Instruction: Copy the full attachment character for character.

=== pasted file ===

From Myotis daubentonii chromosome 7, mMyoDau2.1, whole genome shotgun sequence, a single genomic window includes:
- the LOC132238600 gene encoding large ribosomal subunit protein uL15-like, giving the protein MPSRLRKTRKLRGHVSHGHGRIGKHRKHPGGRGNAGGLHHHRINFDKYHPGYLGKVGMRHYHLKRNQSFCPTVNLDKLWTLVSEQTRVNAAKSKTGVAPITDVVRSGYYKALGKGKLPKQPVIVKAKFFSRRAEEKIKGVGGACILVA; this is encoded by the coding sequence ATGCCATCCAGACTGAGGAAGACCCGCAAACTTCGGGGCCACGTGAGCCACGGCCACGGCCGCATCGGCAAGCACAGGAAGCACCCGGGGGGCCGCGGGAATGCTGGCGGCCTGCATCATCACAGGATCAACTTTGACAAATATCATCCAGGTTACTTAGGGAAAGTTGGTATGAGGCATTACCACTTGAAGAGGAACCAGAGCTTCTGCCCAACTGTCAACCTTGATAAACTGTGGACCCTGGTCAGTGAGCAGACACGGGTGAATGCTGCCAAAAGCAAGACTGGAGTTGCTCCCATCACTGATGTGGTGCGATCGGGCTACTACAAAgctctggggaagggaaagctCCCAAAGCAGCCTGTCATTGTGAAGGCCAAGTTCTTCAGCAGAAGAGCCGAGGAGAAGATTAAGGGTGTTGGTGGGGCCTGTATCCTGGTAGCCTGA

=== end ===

From Myotis daubentonii chromosome 7, mMyoDau2.1, whole genome shotgun sequence, a single genomic window includes:
- the LOC132238600 gene encoding large ribosomal subunit protein uL15-like, giving the protein MPSRLRKTRKLRGHVSHGHGRIGKHRKHPGGRGNAGGLHHHRINFDKYHPGYLGKVGMRHYHLKRNQSFCPTVNLDKLWTLVSEQTRVNAAKSKTGVAPITDVVRSGYYKALGKGKLPKQPVIVKAKFFSRRAEEKIKGVGGACILVA; this is encoded by the coding sequence ATGCCATCCAGACTGAGGAAGACCCGCAAACTTCGGGGCCACGTGAGCCACGGCCACGGCCGCATCGGCAAGCACAGGAAGCACCCGGGGGGCCGCGGGAATGCTGGCGGCCTGCATCATCACAGGATCAACTTTGACAAATATCATCCAGGTTACTTAGGGAAAGTTGGTATGAGGCATTACCACTTGAAGAGGAACCAGAGCTTCTGCCCAACTGTCAACCTTGATAAACTGTGGACCCTGGTCAGTGAGCAGACACGGGTGAATGCTGCCAAAAGCAAGACTGGAGTTGCTCCCATCACTGATGTGGTGCGATCGGGCTACTACAAAgctctggggaagggaaagctCCCAAAGCAGCCTGTCATTGTGAAGGCCAAGTTCTTCAGCAGAAGAGCCGAGGAGAAGATTAAGGGTGTTGGTGGGGCCTGTATCCTGGTAGCCTGA